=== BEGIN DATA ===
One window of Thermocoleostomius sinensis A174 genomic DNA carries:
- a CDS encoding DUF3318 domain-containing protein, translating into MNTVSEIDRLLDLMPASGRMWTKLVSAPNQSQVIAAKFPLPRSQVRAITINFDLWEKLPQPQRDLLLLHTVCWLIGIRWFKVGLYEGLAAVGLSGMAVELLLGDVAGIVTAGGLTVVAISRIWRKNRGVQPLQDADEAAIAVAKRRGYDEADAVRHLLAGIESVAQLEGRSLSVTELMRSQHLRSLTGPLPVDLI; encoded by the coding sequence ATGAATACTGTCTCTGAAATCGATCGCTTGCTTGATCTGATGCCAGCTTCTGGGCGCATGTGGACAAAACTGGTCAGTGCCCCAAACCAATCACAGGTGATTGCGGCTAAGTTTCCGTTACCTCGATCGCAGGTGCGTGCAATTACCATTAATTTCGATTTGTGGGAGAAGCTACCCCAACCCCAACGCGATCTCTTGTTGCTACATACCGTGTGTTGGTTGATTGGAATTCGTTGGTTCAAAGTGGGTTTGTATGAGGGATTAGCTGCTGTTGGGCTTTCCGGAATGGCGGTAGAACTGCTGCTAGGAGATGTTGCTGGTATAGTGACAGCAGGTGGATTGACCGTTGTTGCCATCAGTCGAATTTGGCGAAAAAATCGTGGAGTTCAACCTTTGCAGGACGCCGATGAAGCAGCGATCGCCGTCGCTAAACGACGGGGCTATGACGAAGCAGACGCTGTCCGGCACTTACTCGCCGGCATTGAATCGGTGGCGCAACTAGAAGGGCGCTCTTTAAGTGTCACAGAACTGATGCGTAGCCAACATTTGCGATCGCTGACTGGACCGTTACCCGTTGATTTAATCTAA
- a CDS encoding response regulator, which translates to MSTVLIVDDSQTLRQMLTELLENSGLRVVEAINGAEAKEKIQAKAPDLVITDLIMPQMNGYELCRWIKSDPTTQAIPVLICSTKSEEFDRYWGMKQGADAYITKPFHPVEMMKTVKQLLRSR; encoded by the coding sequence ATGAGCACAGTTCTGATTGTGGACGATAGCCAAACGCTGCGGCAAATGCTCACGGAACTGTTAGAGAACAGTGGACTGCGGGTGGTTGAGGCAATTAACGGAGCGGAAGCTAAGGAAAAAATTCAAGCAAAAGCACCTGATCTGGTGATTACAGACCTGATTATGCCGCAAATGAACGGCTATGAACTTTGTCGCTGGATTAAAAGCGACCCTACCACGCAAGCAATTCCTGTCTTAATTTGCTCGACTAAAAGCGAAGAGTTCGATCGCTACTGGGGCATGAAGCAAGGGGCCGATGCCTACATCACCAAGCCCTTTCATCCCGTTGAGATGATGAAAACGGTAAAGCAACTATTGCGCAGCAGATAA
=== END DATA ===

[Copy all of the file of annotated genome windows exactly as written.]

One window of Thermocoleostomius sinensis A174 genomic DNA carries:
- a CDS encoding DUF3318 domain-containing protein, translating into MNTVSEIDRLLDLMPASGRMWTKLVSAPNQSQVIAAKFPLPRSQVRAITINFDLWEKLPQPQRDLLLLHTVCWLIGIRWFKVGLYEGLAAVGLSGMAVELLLGDVAGIVTAGGLTVVAISRIWRKNRGVQPLQDADEAAIAVAKRRGYDEADAVRHLLAGIESVAQLEGRSLSVTELMRSQHLRSLTGPLPVDLI; encoded by the coding sequence ATGAATACTGTCTCTGAAATCGATCGCTTGCTTGATCTGATGCCAGCTTCTGGGCGCATGTGGACAAAACTGGTCAGTGCCCCAAACCAATCACAGGTGATTGCGGCTAAGTTTCCGTTACCTCGATCGCAGGTGCGTGCAATTACCATTAATTTCGATTTGTGGGAGAAGCTACCCCAACCCCAACGCGATCTCTTGTTGCTACATACCGTGTGTTGGTTGATTGGAATTCGTTGGTTCAAAGTGGGTTTGTATGAGGGATTAGCTGCTGTTGGGCTTTCCGGAATGGCGGTAGAACTGCTGCTAGGAGATGTTGCTGGTATAGTGACAGCAGGTGGATTGACCGTTGTTGCCATCAGTCGAATTTGGCGAAAAAATCGTGGAGTTCAACCTTTGCAGGACGCCGATGAAGCAGCGATCGCCGTCGCTAAACGACGGGGCTATGACGAAGCAGACGCTGTCCGGCACTTACTCGCCGGCATTGAATCGGTGGCGCAACTAGAAGGGCGCTCTTTAAGTGTCACAGAACTGATGCGTAGCCAACATTTGCGATCGCTGACTGGACCGTTACCCGTTGATTTAATCTAA
- a CDS encoding response regulator, which translates to MSTVLIVDDSQTLRQMLTELLENSGLRVVEAINGAEAKEKIQAKAPDLVITDLIMPQMNGYELCRWIKSDPTTQAIPVLICSTKSEEFDRYWGMKQGADAYITKPFHPVEMMKTVKQLLRSR; encoded by the coding sequence ATGAGCACAGTTCTGATTGTGGACGATAGCCAAACGCTGCGGCAAATGCTCACGGAACTGTTAGAGAACAGTGGACTGCGGGTGGTTGAGGCAATTAACGGAGCGGAAGCTAAGGAAAAAATTCAAGCAAAAGCACCTGATCTGGTGATTACAGACCTGATTATGCCGCAAATGAACGGCTATGAACTTTGTCGCTGGATTAAAAGCGACCCTACCACGCAAGCAATTCCTGTCTTAATTTGCTCGACTAAAAGCGAAGAGTTCGATCGCTACTGGGGCATGAAGCAAGGGGCCGATGCCTACATCACCAAGCCCTTTCATCCCGTTGAGATGATGAAAACGGTAAAGCAACTATTGCGCAGCAGATAA